The Hürriyet Gazetesi account of events leading up to the meeting in St. Petersburg is worthy of a spy novel, and Ramazan Abdulatipov and Cavit Çağlar are among its central characters. Mr. Abdulatipov is said to have taken his directions from Yury Ushakov, a long-time Russian diplomat and aide to Mr. Putin. In September 2013, Mr. Putin appointed Mr. Abdulatipov to his second four-year term as Head of the Republic of Dagestan, a Russian federal republic located in the North Caucasus.

Mr. Abdulatipov ‘s counterpart, Cavit Çağlar, is said to have taken his directions from General Hulsi Akar, Turkey’s Chief of the General Staff since April 2015. Mr. Çağlar’s usual description as “a Turkish businessman” does not do him justice. In 1999, he was a central figure[10] in a covert operation in Kenya conducted by the Millî İstihbarat Teşkilâtı (Turkey’s National Intelligence Agency, aka “MIT”) to interdict and capture Abdullah Öcalan, a founding member of Turkey’s outlawed Kurdistan Workers’ Party known as the PKK (Partiya Karkerên Kurdistanê‎). Mr. Çağlar’s private aircraft was used to spirit Mr. Öcalan from Nairobi to Turkey. In late April 2001, he was arrested by the United States Federal Bureau of Investigation in a parking garage at New York’s JFK Airport and extradited to Turkey, which had issued an Interpol Red Notice pursuant to his conviction in the collapse of Turkey’s Interbank. 

The precursor to the St. Petersburg meeting was President Erdoğan’s letter to President Putin. In it, Turkey apologized for the 24 November 2015 downing of a Russian warplane in Turkish airspace that was taking part in a combat mission in Syria.[11] Hürriyet Gazetesi reported a 30 April meeting in Istanbul, during which President Erdoğan authorized General Akar and Mr. Çağlar to open discussions with Russia about “normalizing” relations. Messrs. Abdulatipov and Çağlar then spent several weeks shuttling successive drafts of the letter (written by prior agreement in Turkish and Russian, not English) back and forth, with the support of Kazakh President Nursultan Nazarbayev. This led to a 24 June meeting in Tashkent, Uzbekistan, where President Putin was scheduled to meet President Nazarbayev at the conclusion of the Shanghai Cooperation Organization (SCO) summit. The Kazakh ambassador to Turkey contacted an aide to President Erdoğan, Ibrahim Kalyn, to set the meeting in Tashkent. After several last minute hitches—there were problems reconciling the Turkish and Russian versions of the letter, and Uzbekistan had closed its airspace due to the SCO summit so Kazakh President Nazarbayev had to ask Uzbek President Islam Karimov for permission to fly “his friends from Turkey” (whose aircraft, low of fuel, had landed in Shymkent) to Tashkent—President Putin and President Erdoğan agreed to the final wording. The timing was uncanny, coming a fortnight before the attempted coup in Turkey. As the Hürriyet Gazetesi report points out, the first leader to phone President Erdoğan with a message of support was President Putin.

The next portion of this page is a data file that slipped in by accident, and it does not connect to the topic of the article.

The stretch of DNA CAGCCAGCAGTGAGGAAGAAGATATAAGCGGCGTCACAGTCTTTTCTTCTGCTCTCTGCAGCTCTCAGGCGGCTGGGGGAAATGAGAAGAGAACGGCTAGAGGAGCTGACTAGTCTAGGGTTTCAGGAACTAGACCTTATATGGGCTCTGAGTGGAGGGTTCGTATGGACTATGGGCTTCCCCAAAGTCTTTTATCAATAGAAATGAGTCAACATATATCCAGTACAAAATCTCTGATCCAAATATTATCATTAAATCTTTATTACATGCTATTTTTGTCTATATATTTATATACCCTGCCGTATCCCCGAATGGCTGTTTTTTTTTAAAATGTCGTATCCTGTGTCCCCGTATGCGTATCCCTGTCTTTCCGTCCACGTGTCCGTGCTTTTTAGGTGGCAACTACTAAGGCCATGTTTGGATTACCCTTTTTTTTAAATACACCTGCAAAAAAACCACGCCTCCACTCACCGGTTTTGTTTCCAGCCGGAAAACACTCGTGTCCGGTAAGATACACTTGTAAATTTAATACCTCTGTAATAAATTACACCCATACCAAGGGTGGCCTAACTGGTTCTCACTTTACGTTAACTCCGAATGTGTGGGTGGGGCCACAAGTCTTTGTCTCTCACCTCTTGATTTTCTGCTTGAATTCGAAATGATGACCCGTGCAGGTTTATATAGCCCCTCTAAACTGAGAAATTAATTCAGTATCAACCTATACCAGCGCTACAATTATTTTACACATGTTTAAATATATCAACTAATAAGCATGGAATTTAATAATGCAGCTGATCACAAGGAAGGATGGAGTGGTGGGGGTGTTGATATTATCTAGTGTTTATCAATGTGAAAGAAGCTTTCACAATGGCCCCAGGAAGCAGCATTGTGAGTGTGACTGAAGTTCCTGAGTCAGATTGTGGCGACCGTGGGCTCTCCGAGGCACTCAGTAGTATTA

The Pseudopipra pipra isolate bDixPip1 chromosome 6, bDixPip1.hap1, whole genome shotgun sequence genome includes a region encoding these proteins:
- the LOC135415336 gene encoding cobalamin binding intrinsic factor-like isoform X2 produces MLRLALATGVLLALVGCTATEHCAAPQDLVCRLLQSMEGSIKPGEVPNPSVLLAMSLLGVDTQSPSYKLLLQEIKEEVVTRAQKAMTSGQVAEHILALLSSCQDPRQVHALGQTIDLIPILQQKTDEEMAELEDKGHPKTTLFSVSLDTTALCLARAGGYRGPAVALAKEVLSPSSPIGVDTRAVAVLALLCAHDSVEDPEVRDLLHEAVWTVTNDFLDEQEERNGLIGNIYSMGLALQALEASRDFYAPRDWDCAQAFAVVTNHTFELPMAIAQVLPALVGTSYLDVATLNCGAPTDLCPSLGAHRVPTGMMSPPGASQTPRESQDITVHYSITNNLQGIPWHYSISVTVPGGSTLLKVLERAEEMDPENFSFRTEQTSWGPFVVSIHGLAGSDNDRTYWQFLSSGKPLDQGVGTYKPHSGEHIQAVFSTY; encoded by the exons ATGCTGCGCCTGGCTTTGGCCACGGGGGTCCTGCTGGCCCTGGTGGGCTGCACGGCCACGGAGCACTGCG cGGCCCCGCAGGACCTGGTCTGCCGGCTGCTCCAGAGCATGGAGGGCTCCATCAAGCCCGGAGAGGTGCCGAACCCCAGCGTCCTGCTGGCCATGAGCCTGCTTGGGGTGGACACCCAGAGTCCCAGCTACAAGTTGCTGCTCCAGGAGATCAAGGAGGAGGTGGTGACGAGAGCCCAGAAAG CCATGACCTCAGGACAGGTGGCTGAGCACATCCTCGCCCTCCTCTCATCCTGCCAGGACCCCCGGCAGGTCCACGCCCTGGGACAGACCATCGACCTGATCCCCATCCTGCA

The St. Petersburg meeting, write Gallia Lindenstrauss and Zvi Magen,[12] “is likely to be a beginning of a new phase in Turkish-Russian relations.” It may very well mark the beginning of something wider, given the pivotal Kazakh and Uzbek roles in brokering the rapprochement between their neighbors. There is another, less noticed factor as well: as Mr. Erdoğan met with Mr. Putin in St. Petersburg, Turkish Foreign Minister Mevlüt Çavuşoğlu declared his country would suspend its migration agreement[13] with the European Commission unless the Commission established a definitive date to abolish visa requirements for Turkish citizens.[14] Where that goes is anyone’s guess. What is certain, however, is that Turkey’s traditional role as NATO’s “anchor” on the Black Sea is indeed ripe for revision, exactly how much and to what extent nobody today can know.

NOTES

The translation of all source material is by the author.

[1] ” Türk-Rus krizini bitiren gizli diplomasinin öyküsü.” Hürriyet Gazetesi [published online in Turkish 8 August 2016].

[2] See for example: “Ramazan Abdulatipov yakoby okazal sodeystviye v vosstanovlenii otnosheniy mezhdu liderami Rossii i Turtsii.” Seryy zhurnal [published online in Russian 9 August 2016]. http://kopomko.ru/ramazan-abdulatipov-yakobyi-okazal-sodeystvie-v-vosstanovlenii-otnosheniy-mezhdu-liderami-rossii-i-turtsii/. Last accessed 9 August 2016.

[3] “Negocieri secrete. Cum au reuşit Turcia şi Rusia să-şi restabilească relaţiile.” Publika.md [published online in Romanian 9 August 2016]. http://www.publika.md/negocieri-secrete-cum-au-reusit-turcia-si-rusia-sa-si-restabileasca-relatiile_2708501.html. Last accessed 9 August 2016.